The Fundamental Rights for Everyone.
Human rights should belong to everybody in the world. They are universal legal guarantees protecting individuals and groups against actions and omissions that undermine fundamental freedoms, entitlements and human dignity, without prejudice of any kind, such as race color, sex, language, religion, political or other opinion, national or social origin, birth or other status.
Everyone has a right to life, to liberty and to his or her security. The rights to life apply both to minorities and majority. Genocide, extrajudicial killings and murder sentences are all against human rights. Under medical law, only mothers under the risk of dying are allowed to do abortion (Lauren 2011). However, there is a debate on which life supersedes the other.
Abraham Lincoln (1858) championed for political and social equality. No one should be held in slavery or servitude. Therefore throughout the world all people should be treated with dignity; without torture or cruelty. Everyone has a right to do work of his or her choice, without any discrimination. Child labour should be discouraged throughout the world.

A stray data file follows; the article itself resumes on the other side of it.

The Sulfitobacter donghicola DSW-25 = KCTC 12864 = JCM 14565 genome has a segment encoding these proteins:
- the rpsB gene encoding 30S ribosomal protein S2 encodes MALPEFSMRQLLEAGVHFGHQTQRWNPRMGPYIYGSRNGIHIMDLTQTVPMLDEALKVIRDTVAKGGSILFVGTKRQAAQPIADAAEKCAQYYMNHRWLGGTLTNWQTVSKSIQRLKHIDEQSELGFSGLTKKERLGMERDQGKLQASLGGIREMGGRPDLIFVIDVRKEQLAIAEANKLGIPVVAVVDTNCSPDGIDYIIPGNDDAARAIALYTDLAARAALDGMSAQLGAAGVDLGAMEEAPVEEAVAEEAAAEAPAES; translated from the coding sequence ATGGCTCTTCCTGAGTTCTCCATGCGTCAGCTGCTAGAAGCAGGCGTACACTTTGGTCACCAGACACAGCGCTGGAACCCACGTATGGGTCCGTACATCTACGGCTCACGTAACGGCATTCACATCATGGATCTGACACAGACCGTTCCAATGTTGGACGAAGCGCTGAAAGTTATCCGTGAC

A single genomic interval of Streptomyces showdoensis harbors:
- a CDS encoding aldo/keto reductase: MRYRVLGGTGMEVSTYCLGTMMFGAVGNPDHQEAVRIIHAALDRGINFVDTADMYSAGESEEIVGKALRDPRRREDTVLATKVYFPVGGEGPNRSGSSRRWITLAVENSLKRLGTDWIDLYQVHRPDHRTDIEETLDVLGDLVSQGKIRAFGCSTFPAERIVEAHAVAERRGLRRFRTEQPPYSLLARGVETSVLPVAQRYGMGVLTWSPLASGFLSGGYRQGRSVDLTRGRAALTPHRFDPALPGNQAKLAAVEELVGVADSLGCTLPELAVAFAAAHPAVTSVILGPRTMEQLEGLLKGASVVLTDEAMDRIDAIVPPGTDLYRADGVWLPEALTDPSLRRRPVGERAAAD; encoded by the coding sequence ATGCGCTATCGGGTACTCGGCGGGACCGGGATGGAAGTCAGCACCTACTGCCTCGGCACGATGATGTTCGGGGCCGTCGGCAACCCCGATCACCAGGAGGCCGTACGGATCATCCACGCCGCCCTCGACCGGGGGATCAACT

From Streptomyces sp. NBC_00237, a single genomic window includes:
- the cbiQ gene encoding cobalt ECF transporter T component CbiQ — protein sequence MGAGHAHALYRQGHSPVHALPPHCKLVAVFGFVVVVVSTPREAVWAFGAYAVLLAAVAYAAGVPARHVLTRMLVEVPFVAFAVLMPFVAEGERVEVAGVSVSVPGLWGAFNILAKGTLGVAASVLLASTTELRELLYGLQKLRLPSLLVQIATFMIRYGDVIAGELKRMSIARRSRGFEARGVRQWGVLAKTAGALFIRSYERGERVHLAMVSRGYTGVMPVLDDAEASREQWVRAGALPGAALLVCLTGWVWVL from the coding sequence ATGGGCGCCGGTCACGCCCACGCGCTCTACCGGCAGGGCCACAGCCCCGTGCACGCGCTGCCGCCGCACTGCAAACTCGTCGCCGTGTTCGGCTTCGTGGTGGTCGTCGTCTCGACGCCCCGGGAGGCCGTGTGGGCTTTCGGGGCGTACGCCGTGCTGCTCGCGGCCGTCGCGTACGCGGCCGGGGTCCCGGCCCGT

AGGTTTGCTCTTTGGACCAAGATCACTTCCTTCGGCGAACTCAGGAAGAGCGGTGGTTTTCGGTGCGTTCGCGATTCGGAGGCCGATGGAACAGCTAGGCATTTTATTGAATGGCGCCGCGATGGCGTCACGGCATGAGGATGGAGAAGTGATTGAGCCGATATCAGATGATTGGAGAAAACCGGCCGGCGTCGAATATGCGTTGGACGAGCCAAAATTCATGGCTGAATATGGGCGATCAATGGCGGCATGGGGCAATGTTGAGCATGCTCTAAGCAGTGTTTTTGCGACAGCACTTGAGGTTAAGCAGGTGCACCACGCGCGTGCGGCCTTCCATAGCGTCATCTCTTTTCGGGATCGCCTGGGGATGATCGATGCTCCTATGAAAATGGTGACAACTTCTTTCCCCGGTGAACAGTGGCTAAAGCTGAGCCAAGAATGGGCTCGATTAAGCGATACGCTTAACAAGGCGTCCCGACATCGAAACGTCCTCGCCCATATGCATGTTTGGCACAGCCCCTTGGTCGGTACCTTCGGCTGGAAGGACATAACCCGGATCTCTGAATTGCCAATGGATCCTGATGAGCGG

In most countries people have a right to own a property; all people have a right of a fair trial and hearing. All people should have a right to be heard and assembly. Every person has freedom of thought, conscience and worship,
Governments have a core obligation to satisfy people’s basic needs. (Mathew2008) Most governments have a policy that her people access basic education up to secondary level. All people have a right to medication, quality food, housing and medical care. The World Health Organization (WHO) argues that access to health care is an important human right.
Governments have the fundamental responsibility to protect people and to always act in their interests. The human rights form the core suitable governance.
Not only should human rights be realized for their own sake, these rights offer a framework to entrench democracy in its fullest form.
1. Mathew, P. Implications of US PATRIOT Act on Human Rights: Analysis, 2008. Print.
2. Lauren, P. G. The Evolution of International Human Rights: Visions Seen, Pennsylvania, 2011. Print.
3. Brasch, W. M. Americas’ unpatriotic acts: the federal government’s violation of constitutional and civil rights, 2005. print